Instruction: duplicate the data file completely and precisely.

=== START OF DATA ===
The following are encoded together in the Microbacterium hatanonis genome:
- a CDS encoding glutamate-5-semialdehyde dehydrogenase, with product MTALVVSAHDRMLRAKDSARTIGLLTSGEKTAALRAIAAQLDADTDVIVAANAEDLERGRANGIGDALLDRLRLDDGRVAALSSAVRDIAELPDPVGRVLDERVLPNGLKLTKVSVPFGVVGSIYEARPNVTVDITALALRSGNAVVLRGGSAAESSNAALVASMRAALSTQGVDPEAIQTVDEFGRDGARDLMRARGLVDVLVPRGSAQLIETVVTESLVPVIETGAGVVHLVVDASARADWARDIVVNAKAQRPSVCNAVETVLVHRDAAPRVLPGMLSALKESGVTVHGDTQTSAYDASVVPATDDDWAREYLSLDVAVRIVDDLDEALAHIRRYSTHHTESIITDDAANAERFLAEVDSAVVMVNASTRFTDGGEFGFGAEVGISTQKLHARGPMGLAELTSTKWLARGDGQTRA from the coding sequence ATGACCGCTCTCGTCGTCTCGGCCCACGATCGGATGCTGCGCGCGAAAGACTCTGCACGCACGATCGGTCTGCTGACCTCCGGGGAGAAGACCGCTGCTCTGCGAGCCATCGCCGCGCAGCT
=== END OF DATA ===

The following are encoded together in the Microbacterium hatanonis genome:
- a CDS encoding glutamate-5-semialdehyde dehydrogenase, with product MTALVVSAHDRMLRAKDSARTIGLLTSGEKTAALRAIAAQLDADTDVIVAANAEDLERGRANGIGDALLDRLRLDDGRVAALSSAVRDIAELPDPVGRVLDERVLPNGLKLTKVSVPFGVVGSIYEARPNVTVDITALALRSGNAVVLRGGSAAESSNAALVASMRAALSTQGVDPEAIQTVDEFGRDGARDLMRARGLVDVLVPRGSAQLIETVVTESLVPVIETGAGVVHLVVDASARADWARDIVVNAKAQRPSVCNAVETVLVHRDAAPRVLPGMLSALKESGVTVHGDTQTSAYDASVVPATDDDWAREYLSLDVAVRIVDDLDEALAHIRRYSTHHTESIITDDAANAERFLAEVDSAVVMVNASTRFTDGGEFGFGAEVGISTQKLHARGPMGLAELTSTKWLARGDGQTRA from the coding sequence ATGACCGCTCTCGTCGTCTCGGCCCACGATCGGATGCTGCGCGCGAAAGACTCTGCACGCACGATCGGTCTGCTGACCTCCGGGGAGAAGACCGCTGCTCTGCGAGCCATCGCCGCGCAGCT